BLOOD, GUTS BUT NO GLORY: REPORT
As the venue opened its doors and fans were heading for an opening beer before the opening bell, the sound system, often the cause of jarring screeches and tinny, awkward ring walk music, was pumping out crystal clear, very loud, well mixed and chosen tunes. It was a noticeable improvement. The venue felt busy before even the first bout, and it didn’t let up until the very end.
In the main event, Jack “The Punk Kid” Hughes and Paul “Paulie” Roberts started fast; Greenford’s Jack tearing across the canvas with enthusiasm. Similar in size and both fighting from an orthodox stance, the fight didn’t quite settle for a couple of rounds. In those, though, Hughes seemed to land the clearer, crisper shots. The blows didn’t phase Roberts, but they were the more eye catching work.
Things warmed up in the third as Roberts grew in confidence, picking his shots better and finding a rhythm which was one Hughes found it hard to dance to for a while. Beginning to throw combinations, Roberts, fighting out of Somerset, started to take control. By the fourth a now cut Hughes was either chasing his man, or having to settle for taking three to land one. This only seemed to worsen, in unison with the gash on Jack’s head- Roberts dutifully made sure to target it.
Before long The Punk Kid’s pink skirt looked like a bloody butcher’s apron; he seemed tired and Roberts looked comfortable, enjoying his evening’s work. Jack is an obstinate bastard, though. Any man willing to wear lippy for his fight posters has a set of cajones on him and boy did he prove that, puffing his chest out and throwing everything he had left into the final rounds.
The two fighters traded, though both clearly having sapped most of their style. Hughes’ new found energy meant more success for him- he landed some thudding shots as the bout began to tighten. The question was had enough rounds been in Hughes’ favour for him to have nullified Roberts’ excellent movement and shot selection with his never say die determination.
Referee Mark Bates had it 95-95, at least that’s what we assumed at ringside when it was read out at 85-85. Roberts has grounds to feel somewhat aggrieved but such an entertaining fight, with all of the blood and guts one wants from an Area Title. It sadly ended with no glory. Neither man takes the belt, both should be very proud of the show they put on and you’d be hard pushed to find a spectator who doesn’t want to see this again.
An entertaining undercard featured Southpaw Jab’s favourite thing- away fighters determined to fight back and put on a show.
In the night’s only six rounder, at super lightweight, you could have been forgiven for thinking Lee Hallett was the so-called prospect. Hallett clearly held little respect for Idris (ID) Hill, dropping his hands and beating his chest amusingly like a teenager bashing the showboat button on Fight Night Champion. Hill seemed to lack the confidence to truly fire back for large portions of the bout, often boxing off the ropes while Lee swarmed him.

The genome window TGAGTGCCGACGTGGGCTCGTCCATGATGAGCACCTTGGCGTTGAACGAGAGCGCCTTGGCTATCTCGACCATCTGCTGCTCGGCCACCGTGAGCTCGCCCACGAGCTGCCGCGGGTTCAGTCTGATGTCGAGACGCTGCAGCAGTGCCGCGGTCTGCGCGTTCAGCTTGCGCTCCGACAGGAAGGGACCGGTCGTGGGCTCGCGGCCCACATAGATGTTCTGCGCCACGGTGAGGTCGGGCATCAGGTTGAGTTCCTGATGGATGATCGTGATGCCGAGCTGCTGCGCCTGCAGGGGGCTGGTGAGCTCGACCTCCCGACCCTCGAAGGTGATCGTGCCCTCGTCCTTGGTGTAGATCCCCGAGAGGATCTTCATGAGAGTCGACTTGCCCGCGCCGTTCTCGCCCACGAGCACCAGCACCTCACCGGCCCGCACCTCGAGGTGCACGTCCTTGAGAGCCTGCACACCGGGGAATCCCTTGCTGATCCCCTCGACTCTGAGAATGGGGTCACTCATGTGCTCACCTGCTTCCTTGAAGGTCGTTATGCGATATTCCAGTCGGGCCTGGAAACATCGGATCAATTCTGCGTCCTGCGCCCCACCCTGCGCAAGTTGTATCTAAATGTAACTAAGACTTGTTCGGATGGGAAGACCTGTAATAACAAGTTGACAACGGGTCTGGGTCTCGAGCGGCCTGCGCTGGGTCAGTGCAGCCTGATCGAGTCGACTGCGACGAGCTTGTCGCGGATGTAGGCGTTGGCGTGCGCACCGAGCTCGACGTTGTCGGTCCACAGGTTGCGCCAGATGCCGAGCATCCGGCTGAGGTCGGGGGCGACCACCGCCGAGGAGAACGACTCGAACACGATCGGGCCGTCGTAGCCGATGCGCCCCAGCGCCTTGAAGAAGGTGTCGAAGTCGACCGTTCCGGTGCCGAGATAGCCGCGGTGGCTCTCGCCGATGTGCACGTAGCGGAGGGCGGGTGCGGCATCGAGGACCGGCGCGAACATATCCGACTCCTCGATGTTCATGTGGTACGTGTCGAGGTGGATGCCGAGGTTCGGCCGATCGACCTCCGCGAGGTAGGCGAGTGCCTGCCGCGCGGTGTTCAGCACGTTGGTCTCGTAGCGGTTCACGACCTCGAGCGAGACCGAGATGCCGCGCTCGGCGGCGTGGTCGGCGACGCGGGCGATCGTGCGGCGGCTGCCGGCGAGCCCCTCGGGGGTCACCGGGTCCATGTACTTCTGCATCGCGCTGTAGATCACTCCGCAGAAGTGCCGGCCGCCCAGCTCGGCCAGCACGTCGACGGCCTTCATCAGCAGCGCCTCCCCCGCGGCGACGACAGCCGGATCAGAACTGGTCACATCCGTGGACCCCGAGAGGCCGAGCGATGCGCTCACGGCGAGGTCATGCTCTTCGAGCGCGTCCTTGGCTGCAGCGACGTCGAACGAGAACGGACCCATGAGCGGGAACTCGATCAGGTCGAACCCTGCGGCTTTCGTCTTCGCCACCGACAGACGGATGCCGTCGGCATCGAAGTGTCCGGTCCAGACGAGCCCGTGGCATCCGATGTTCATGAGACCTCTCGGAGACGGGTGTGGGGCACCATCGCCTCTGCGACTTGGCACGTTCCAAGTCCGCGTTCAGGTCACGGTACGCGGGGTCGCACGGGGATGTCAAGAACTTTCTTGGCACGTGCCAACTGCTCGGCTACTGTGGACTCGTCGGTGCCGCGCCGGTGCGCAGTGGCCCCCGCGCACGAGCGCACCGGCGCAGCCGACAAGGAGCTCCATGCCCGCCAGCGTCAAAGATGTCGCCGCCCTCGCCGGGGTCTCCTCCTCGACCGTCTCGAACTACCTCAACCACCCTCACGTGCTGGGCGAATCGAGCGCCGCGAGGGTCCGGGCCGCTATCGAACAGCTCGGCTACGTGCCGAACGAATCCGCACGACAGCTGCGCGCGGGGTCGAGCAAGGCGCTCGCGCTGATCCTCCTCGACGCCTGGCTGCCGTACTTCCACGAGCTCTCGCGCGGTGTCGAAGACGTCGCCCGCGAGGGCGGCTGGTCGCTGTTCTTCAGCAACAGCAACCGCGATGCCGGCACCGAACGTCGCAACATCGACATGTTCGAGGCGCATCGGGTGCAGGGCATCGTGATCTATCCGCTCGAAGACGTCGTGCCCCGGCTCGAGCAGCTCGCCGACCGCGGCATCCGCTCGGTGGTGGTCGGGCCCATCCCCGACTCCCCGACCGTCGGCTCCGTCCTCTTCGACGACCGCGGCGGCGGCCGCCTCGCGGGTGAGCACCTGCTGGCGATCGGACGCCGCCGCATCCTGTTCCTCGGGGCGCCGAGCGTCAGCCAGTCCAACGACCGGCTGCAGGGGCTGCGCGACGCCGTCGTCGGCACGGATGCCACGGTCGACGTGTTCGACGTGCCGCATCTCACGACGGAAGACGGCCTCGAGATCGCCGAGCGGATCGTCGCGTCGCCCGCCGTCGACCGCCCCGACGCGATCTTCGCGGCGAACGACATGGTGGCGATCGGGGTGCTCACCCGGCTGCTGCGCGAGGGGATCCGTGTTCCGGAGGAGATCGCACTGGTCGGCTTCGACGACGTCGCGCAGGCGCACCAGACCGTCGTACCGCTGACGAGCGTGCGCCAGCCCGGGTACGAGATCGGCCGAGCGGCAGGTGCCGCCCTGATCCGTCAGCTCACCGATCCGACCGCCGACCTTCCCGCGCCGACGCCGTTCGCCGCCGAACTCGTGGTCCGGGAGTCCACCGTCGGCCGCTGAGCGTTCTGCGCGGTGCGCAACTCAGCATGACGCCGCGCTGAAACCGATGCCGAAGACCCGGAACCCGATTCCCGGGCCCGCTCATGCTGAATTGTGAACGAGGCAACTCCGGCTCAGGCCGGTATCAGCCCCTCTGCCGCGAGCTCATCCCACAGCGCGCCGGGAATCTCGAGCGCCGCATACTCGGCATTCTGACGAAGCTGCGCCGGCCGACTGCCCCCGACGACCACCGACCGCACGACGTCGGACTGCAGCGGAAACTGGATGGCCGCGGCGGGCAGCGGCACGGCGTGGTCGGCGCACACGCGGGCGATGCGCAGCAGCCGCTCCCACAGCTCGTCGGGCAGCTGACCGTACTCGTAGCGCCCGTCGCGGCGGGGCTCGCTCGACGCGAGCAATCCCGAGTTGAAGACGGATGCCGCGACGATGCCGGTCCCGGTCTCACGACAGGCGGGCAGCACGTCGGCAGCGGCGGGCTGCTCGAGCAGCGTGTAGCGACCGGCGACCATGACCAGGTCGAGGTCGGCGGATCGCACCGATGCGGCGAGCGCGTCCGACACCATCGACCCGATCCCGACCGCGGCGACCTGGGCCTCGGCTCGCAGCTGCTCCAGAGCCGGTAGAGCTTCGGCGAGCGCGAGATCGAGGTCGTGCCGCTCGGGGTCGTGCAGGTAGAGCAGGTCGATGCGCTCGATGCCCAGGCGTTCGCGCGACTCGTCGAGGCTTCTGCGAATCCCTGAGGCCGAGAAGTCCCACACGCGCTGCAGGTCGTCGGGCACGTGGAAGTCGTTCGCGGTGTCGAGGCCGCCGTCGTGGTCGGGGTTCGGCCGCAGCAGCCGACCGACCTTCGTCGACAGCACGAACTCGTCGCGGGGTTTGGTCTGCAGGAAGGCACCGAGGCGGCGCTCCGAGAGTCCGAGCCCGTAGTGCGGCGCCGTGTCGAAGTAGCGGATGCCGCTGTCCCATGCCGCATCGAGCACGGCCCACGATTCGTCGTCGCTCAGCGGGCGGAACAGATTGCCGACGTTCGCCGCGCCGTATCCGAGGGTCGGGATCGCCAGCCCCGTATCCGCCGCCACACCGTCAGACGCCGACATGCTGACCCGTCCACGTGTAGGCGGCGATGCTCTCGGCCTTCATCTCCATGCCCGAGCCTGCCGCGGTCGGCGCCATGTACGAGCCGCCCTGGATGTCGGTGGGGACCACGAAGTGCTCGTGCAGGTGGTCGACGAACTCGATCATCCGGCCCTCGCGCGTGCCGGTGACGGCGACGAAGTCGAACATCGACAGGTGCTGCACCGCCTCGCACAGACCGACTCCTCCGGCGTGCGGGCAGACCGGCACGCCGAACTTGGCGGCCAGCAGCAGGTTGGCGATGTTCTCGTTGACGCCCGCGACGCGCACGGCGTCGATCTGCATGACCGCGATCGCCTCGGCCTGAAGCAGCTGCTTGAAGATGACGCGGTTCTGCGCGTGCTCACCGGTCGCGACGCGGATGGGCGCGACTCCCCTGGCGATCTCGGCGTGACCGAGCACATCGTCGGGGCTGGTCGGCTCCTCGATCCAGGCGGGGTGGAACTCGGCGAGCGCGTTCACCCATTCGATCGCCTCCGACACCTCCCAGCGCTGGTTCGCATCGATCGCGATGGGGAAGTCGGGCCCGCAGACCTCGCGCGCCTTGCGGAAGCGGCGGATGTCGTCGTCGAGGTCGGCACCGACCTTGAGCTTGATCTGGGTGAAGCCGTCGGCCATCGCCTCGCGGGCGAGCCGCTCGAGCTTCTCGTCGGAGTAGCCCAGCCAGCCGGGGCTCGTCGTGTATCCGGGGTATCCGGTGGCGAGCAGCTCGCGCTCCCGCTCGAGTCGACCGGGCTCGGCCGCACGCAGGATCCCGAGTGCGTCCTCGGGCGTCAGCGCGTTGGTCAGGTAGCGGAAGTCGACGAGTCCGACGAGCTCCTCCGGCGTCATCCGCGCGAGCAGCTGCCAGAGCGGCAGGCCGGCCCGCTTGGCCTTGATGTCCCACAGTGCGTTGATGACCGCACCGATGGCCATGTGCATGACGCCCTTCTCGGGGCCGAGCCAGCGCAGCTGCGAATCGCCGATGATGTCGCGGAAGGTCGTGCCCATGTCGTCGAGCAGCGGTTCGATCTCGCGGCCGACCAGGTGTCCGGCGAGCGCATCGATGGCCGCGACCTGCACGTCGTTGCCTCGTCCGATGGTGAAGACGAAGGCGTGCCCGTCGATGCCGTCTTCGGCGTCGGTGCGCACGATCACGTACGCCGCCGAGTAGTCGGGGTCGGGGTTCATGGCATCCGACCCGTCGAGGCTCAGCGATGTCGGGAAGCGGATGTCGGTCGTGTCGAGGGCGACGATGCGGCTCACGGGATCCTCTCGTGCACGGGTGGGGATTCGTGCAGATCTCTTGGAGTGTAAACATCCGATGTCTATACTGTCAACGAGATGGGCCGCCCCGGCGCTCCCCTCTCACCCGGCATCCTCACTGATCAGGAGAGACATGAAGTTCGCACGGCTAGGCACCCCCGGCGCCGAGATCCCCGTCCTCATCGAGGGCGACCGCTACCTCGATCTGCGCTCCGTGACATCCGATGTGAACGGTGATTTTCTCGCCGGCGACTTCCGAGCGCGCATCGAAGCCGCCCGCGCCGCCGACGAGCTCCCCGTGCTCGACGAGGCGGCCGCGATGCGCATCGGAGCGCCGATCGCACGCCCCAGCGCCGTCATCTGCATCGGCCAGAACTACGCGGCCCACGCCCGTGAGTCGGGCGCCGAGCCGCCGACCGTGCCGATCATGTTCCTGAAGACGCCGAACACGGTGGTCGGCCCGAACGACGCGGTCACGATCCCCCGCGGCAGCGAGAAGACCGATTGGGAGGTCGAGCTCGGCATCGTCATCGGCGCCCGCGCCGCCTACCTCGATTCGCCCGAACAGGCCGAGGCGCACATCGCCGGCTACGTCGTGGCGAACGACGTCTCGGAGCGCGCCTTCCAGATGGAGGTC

The two opening fights saw a debut and a one fight novice provide great entertainment. Super middleweight Ray Bear opened his professional career with a extremely engaging scrap with Jordan Grannum. Guilty of being upright, with a narrow stance in places, and for stepping off when he’d worked to a good position, Bear improved as Grannum tried everything to upset his big day. The fourth was a spectacular toe to toe affair. Bear went home a 39-38 winner.
Pat Gill moved to 2-0 at lightweight, taking every round over a game Liam Richards who put more into the bout than the score suggests; like the fight between Bear and Grannum preceding this, the fourth was a very pleasing phonebooth punch up.
At 10st 11lbs, Jack Newham clearly enjoyed himself and cut the ring down well for his 40-36 win over Dean Wilkinson. The result clearly meant a lot to him, as he sank to the canvas with joy at the result.
Debuting at super lightweight, Brandon Webb showed good movement and handled Lee Devine’s sudden transformation into a busy threat to win 39-37. Juliette Harwood won a scrappy affair with Poland’s Bojana Libiszewska. Occasional, audibly big shots landed from Hardwood en route to a 39-37 win. Krzysztof Zuraw’s fans brought the noise to see their man better Luke Fash 40-36.
Although a few late drop outs thinned the line up a bit, York Hall was boisterous all evening and every fighter played their part; no more so than in the excellent main event.
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